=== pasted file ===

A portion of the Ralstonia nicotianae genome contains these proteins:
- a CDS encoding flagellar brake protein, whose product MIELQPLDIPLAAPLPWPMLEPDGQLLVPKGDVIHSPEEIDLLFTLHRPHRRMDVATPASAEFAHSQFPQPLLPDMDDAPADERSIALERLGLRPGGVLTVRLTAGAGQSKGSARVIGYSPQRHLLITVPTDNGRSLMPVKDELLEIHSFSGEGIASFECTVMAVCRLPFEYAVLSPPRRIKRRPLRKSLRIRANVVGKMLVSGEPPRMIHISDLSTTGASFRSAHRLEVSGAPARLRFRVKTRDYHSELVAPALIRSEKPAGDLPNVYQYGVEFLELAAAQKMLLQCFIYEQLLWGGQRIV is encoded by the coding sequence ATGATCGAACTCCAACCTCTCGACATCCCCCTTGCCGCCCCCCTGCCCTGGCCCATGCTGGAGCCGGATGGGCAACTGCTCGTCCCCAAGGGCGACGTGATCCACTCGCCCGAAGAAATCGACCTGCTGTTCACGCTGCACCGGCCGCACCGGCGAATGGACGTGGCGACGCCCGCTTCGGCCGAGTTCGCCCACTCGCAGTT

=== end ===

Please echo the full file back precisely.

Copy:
A portion of the Ralstonia nicotianae genome contains these proteins:
- a CDS encoding flagellar brake protein, whose product MIELQPLDIPLAAPLPWPMLEPDGQLLVPKGDVIHSPEEIDLLFTLHRPHRRMDVATPASAEFAHSQFPQPLLPDMDDAPADERSIALERLGLRPGGVLTVRLTAGAGQSKGSARVIGYSPQRHLLITVPTDNGRSLMPVKDELLEIHSFSGEGIASFECTVMAVCRLPFEYAVLSPPRRIKRRPLRKSLRIRANVVGKMLVSGEPPRMIHISDLSTTGASFRSAHRLEVSGAPARLRFRVKTRDYHSELVAPALIRSEKPAGDLPNVYQYGVEFLELAAAQKMLLQCFIYEQLLWGGQRIV is encoded by the coding sequence ATGATCGAACTCCAACCTCTCGACATCCCCCTTGCCGCCCCCCTGCCCTGGCCCATGCTGGAGCCGGATGGGCAACTGCTCGTCCCCAAGGGCGACGTGATCCACTCGCCCGAAGAAATCGACCTGCTGTTCACGCTGCACCGGCCGCACCGGCGAATGGACGTGGCGACGCCCGCTTCGGCCGAGTTCGCCCACTCGCAGTT